“Father Martin’s public messages create confusion among the faithful and disrupt the unity of the Church by promoting a false sense that immoral sexual behavior is acceptable under God’s law,” Bishop Thomas Paprocki of Springfield, Illinois, wrote Sept. 19.

“People with same-sex attraction are indeed created and loved by God and are welcome in the Catholic Church. But the Church’s mission to these brothers and sisters is the same as to all her faithful: to guide, encourage, and support each of us in the Christian struggle for virtue, sanctification, and purity,” the bishop added.

Paprocki’s statement came in response to a Sept. 19 column from Archbishop Charles Chaput, that urged caution about “a pattern of ambiguity” in the writing and teaching of Martin.

Chaput’s column raised his concern that “Father Martin – no doubt unintentionally -- inspires hope that the Church’s teachings on human sexuality can be changed.”

Martin is the author of “Building a Bridge: How the Catholic Church and the LGBT Community Can Enter into a Relationship of Respect, Compassion, and Sensitivity,” and speaks frequently on issues pertaining to homosexuality and Catholicism. He spoke Sept. 17 at Philadelphia's St. Joseph's University.

“Due to the confusion caused by his statements and activities regarding same-sex related (LGBT) issues, I find it necessary to emphasize that Father Martin does not speak with authority on behalf of the Church, and to caution the faithful about some of his claims,” Chaput wrote.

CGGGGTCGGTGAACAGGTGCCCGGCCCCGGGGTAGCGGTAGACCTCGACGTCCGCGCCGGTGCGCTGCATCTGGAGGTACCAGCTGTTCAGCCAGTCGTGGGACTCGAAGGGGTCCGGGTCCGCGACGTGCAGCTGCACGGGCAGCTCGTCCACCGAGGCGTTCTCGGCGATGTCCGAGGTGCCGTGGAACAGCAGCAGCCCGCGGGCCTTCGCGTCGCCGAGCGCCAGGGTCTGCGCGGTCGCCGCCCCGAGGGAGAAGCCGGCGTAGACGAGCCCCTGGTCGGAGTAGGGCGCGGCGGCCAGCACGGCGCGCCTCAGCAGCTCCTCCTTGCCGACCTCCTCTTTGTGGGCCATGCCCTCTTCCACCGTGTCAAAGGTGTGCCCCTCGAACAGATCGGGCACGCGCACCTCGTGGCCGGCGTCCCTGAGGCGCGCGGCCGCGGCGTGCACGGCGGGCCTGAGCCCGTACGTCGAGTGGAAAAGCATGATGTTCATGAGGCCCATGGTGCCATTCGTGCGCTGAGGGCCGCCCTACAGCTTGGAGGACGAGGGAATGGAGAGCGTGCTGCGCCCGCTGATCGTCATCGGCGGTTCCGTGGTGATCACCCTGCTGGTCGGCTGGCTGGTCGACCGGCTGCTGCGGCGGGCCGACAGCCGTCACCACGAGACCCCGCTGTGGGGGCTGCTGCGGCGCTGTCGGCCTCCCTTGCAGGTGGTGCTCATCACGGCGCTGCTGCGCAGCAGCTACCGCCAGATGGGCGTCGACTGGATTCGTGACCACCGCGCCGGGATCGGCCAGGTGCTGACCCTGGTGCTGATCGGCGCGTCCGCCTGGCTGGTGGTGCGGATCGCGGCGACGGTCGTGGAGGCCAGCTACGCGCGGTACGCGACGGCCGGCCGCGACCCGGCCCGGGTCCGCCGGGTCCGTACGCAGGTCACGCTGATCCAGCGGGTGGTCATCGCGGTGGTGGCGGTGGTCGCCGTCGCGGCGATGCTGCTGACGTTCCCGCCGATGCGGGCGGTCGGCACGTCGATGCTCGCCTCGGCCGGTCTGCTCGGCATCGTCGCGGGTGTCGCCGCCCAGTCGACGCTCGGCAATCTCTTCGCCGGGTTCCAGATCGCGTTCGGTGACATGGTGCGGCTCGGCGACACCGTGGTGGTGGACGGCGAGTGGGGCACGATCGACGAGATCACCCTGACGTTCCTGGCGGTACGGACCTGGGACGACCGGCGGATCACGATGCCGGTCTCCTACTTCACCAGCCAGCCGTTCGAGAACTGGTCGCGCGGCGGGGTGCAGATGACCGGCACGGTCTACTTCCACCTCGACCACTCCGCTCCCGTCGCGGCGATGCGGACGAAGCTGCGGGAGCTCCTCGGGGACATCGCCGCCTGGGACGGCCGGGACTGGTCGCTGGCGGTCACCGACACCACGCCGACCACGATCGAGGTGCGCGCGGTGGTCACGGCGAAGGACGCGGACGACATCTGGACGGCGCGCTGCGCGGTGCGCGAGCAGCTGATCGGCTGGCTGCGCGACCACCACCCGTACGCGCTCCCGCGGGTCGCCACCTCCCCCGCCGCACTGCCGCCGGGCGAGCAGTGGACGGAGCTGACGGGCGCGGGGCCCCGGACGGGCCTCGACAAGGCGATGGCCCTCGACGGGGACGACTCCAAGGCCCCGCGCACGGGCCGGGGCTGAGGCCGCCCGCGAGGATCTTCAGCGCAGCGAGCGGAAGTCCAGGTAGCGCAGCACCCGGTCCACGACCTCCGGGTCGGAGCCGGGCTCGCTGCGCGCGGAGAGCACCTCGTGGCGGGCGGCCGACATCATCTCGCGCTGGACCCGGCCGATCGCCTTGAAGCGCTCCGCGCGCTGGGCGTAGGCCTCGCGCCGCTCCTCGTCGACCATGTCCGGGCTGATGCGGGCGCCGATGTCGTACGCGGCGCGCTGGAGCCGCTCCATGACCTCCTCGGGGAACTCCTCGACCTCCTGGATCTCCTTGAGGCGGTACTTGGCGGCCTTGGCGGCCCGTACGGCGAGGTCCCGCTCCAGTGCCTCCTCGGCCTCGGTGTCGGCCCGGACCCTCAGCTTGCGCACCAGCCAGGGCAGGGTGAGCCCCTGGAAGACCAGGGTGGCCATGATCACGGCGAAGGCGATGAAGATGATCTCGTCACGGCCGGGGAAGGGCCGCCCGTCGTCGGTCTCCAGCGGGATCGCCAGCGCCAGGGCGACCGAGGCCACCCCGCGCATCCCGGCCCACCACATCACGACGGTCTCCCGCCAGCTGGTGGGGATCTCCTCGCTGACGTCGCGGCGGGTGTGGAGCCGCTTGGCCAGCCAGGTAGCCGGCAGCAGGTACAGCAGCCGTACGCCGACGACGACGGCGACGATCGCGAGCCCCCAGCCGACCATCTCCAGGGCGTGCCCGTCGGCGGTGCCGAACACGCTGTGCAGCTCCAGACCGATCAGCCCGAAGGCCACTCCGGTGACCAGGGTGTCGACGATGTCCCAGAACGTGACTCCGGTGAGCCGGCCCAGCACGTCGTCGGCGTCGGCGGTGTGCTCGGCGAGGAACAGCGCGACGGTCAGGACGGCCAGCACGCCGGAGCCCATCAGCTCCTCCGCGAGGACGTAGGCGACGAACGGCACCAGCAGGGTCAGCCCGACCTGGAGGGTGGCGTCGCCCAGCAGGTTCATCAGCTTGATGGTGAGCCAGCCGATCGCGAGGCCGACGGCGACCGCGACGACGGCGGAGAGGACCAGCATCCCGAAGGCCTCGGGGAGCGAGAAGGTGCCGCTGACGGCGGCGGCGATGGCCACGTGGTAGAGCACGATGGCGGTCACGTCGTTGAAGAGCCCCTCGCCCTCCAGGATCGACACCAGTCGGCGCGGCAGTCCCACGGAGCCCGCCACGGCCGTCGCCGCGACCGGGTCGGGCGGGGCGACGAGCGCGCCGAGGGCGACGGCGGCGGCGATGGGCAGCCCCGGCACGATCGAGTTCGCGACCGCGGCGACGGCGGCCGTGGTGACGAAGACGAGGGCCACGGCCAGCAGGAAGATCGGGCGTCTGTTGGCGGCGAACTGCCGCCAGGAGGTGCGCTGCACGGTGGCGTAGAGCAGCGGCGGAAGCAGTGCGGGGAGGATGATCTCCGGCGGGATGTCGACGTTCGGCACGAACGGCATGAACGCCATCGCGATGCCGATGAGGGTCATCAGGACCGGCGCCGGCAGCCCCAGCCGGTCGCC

“Archbishop Chaput has provided a helpful caution to Catholics about Father James Martin. On the one hand, Father Martin correctly expresses God’s love for all people, while on the other, he either encourages or fails to correct behavior that separates a person from that very love. This is deeply scandalous in the sense of leading people to believe that wrongful behavior is not sinful,” Paprocki’s statement said.

“This matter is not one of opinion, it is our Lord’s own teaching, as we hear in Luke’s Gospel: ‘Take heed to yourselves; if your brother sins, rebuke him, and if he repents, forgive him,’” the bishop added.

Bishop Rick Stika of Knoxville also weighed in Chaput’s column.

On Twiter, Stika praised Chaput’s “column on the theological and moral errors of Fr Martin. He praises his outreach but challenges his moral and theological thoughts. He also states clearly that this is a great error. I would add the pain it causes by setting people for pain as morally it can never be accepted by the Church. The Archbishop also adds that the vicious attacks on Father is wrong and sinful. It is one thing to disagree but another to be vicious and hide behind a handle.”